Although my Grandma Betty spent many days in the peace and quiet of her wooded cabin, she could also often be found down in the middle of the hustle and bustle of my family’s cottage.  If she wasn’t sitting on the back porch of hers, she would most likely be found on “the hill” to the side of the cottage.  “The hill” is the families meeting place, the gathering place to be exact… it’s the place where deals were made, tears have been shed, laughter could be heard, and love could ALWAYS be found.

“The hill” was much like my Grandma Bettys back porch, an easy place to sit and just relax while the world flew right on by past you.  However, unlike my Grandmas cottage which was surrounded by piece and quite, ours was always surrounded by the sounds of Saugatuck.

First, was the noise that the people who were sitting on the hill were making.  Unless you woke up super early and found yourself sitting in silence in the wee morning hours, the hill always had something going on.  It’s like the metal yellow chairs attracted people like flies to the glow of a light bulb.  Laughing, talking, yelling, whistling and who knows what sometimes filled the air constantly.  People from our family as well as family friends and just people from town would always be coming and going.  Fourth of July and “the hill” was the best time of year.  Everyone hoped to get an invite to “the hill” on that day.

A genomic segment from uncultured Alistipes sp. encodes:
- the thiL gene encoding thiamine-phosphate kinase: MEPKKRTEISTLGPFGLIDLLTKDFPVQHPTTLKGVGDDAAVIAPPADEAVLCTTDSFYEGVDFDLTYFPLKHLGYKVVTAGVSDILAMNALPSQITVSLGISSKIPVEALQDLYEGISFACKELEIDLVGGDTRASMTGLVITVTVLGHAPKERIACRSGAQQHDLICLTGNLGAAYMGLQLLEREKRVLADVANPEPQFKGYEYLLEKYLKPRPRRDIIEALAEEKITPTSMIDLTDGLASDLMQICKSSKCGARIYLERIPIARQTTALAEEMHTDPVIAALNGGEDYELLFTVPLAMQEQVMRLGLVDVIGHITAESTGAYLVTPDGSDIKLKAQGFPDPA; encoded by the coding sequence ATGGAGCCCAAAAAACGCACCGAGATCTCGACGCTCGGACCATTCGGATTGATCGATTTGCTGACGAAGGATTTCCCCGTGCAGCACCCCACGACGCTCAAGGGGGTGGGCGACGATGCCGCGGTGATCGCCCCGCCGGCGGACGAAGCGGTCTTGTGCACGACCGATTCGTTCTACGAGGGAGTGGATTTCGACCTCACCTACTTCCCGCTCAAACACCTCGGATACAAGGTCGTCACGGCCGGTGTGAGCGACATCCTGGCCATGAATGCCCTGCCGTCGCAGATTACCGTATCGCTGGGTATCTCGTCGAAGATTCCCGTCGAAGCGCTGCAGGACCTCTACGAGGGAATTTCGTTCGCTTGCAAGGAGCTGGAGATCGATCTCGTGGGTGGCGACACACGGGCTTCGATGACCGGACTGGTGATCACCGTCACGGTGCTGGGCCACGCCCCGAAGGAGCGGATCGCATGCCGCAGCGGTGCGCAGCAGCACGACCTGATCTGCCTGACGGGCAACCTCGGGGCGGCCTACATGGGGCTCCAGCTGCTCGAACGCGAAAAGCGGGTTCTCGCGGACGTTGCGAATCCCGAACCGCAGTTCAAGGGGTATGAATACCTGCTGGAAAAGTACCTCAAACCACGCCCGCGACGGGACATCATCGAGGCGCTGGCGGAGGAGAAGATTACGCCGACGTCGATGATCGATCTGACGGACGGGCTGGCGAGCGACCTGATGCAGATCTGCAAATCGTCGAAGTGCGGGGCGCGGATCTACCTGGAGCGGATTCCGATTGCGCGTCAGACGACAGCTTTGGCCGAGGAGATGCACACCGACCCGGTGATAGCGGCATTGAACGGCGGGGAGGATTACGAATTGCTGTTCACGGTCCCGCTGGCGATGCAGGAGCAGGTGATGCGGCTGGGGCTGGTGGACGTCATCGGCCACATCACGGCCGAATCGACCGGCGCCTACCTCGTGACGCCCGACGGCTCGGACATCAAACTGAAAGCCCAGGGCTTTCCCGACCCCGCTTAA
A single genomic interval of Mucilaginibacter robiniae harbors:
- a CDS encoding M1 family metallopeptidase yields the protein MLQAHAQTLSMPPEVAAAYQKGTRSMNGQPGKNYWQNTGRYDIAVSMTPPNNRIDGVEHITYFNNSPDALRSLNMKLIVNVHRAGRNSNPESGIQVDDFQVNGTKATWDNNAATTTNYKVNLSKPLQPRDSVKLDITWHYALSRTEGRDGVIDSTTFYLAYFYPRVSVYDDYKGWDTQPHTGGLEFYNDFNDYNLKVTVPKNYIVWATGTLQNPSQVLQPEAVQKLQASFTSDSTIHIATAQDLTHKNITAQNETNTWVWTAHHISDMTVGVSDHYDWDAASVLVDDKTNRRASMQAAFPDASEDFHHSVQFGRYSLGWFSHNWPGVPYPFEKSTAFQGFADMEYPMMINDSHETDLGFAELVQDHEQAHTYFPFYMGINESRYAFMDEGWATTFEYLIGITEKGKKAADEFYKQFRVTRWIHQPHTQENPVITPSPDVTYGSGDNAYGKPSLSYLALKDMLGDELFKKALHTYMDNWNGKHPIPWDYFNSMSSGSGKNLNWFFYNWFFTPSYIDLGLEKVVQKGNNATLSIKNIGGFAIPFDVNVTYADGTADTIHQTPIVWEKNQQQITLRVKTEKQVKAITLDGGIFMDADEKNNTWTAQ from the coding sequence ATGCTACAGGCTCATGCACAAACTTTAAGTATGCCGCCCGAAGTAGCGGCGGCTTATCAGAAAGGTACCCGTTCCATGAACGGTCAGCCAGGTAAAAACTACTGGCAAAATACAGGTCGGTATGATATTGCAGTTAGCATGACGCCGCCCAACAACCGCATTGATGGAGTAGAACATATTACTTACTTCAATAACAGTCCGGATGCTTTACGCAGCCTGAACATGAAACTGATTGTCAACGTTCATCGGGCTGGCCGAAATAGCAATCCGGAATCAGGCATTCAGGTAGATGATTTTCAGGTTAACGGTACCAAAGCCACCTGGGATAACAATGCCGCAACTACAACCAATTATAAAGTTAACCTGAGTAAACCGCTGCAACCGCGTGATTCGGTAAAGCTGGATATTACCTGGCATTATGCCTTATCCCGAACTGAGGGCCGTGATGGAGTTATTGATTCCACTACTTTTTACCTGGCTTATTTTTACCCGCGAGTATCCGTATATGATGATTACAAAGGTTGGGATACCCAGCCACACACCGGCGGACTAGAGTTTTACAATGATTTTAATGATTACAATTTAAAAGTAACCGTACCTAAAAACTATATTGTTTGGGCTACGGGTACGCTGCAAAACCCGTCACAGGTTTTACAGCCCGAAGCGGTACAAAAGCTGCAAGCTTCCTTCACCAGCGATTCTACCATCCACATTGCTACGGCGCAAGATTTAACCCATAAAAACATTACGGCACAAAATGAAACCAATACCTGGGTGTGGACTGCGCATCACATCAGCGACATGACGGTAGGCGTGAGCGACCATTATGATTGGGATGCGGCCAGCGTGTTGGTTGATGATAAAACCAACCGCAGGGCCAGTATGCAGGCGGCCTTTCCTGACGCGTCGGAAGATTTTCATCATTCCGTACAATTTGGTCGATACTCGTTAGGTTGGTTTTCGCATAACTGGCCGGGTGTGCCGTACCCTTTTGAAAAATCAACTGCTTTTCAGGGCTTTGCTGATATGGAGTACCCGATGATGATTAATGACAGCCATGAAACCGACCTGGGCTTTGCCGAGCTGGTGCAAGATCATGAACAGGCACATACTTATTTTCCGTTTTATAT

Next came the noise from the street.  Because our cottage is on the only street to get to Lake Michigan in Saugatuck, it was always busy.  And I mean always… cars, trucks, motorcycles, people walking, people on bikes or roller skates, people with dogs and scooters.  Most of these people knew my Grandma Betty too, so people would always yell up to her (or other members of the family or friends) that were sitting on “the hill.”

After the noise from the street, came the noise from the river that feed into Lake Michigan.  All kinds of boats filled that river.  Fishing boats, cigar boats, jet skis, million dollar yachts, and even cruise liners passed our cottage.  The ferry and its blow horn also filled the air with noise.